Thursday, November 21, 2013

We're Curved In On Ourselves

Ever found your "worship" experience to be really more about you and your feelings about God than about God Himself? I know I have- It's a frequent and common issue.  Learning a little Latin phrase (Incurvatus in se) has helped me to understand the problem better, and reminds me to turn my heart upward and outward in worship away from my own feelings and problems.

Good piece here from Zac Hicks (Worship Pastor at Coral Rdige Presbyterian Church):
A Latin Phrase Worth Knowing
I’m a sucker for cool Latin phrases. Incurvatus in se, or “curved in on itself,” is one such phrase, possibly coined by Augustine and definitely expounded upon by Martin Luther.  The Reformer wrote:
"Our nature, by the corruption of the first sin, so deeply curved in on itself that it not only bends the best gifts of God towards itself and enjoys them (as is plain in the works-righteous and hypocrites), or rather even uses God himself in order to attain these gifts, but it also fails to realize that it so wickedly, curvedly, and viciously seeks all things, even God, for its own sake."
Me, Me, Me
It’s such a vivid picture. Incurvatus in se is that self-obsessed tendency in all of us to naval gaze.  Every human being is bent inward, even taking the good things of God and making them “all about me.” For Christians, incurvatus in semanifests itself in unhealthy levels of attention on our own Christian growth and spiritual formation. (Yes, this really is possible, and it may very well be at fever pitch in American evangelicalism.) We become expert self-analysts, tracking every notch of progress and regress, victory and loss, growth and atrophy. We engage in formal and informal scorekeeping of the hopefully upward mobility of our spiritual maturity. Did I spend time in the Word today? How many lustful thoughts did I have? Was my tongue controlled? Was my temper checked? Did I practice the presence of God? Did I exhibit the fruit of the Spirit? Was my prayer intentional and purposeful? Diagnostic questions like these aren’t bad in and of themselves, but they become destructive and antithetical to the Gospel when they are our dominant pattern. If “Christian living,” for you, is defined by your constant asking and answering of such questions, you are probably suffering from a severe case of incurvatus in se, because Christian living at its core has nothing to do with these things.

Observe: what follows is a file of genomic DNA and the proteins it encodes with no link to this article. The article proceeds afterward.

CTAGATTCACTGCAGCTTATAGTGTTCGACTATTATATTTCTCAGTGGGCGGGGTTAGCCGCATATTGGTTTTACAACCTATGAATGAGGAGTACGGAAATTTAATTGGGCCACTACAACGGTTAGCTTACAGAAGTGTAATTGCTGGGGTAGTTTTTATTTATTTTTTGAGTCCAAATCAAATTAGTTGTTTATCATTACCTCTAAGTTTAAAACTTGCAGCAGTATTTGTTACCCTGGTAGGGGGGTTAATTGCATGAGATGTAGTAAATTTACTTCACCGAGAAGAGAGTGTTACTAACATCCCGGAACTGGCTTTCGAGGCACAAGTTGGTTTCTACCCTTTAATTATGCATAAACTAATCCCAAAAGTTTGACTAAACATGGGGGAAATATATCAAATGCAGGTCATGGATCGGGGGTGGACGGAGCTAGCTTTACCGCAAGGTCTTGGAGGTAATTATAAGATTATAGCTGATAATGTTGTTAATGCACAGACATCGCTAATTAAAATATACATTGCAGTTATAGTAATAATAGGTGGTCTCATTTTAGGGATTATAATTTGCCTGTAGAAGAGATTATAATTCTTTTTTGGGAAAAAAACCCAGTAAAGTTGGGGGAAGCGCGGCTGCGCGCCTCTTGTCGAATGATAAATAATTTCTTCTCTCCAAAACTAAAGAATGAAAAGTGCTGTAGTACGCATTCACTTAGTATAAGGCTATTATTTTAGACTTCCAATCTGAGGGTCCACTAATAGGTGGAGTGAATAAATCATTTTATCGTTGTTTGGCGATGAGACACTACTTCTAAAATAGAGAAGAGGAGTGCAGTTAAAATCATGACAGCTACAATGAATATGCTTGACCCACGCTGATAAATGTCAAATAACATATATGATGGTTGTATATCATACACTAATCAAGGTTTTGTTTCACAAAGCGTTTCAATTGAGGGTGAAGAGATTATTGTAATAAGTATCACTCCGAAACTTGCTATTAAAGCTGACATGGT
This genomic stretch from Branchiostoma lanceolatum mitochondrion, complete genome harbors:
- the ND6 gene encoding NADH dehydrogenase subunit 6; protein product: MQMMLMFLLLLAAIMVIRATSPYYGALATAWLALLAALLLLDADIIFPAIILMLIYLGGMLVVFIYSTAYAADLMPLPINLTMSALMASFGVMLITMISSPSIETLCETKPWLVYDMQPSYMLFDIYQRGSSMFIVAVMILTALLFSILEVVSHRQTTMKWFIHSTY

I-Can-Do-It Worship
Unfortunately, because this incurvature is such a fundamental reality for all of us, it has crept into our worship, preeminently in the songs that we sing and in the way that we sing them. Elsewhere, I and others have called such songs, phrases, and lyrics elements of “triumphalism”—that obsession with how we’re living for God, loving God, giving it all for God, etc. It’s in the “surrender” language we often employ, and it’s in the “I’m doing it all for you” and “I’m giving it all away” lines that we gush. It’s painfully ironic that as we sing such lines, though we’re singing to God, we may be actually reveling in ourselves.... 
Much more at the link.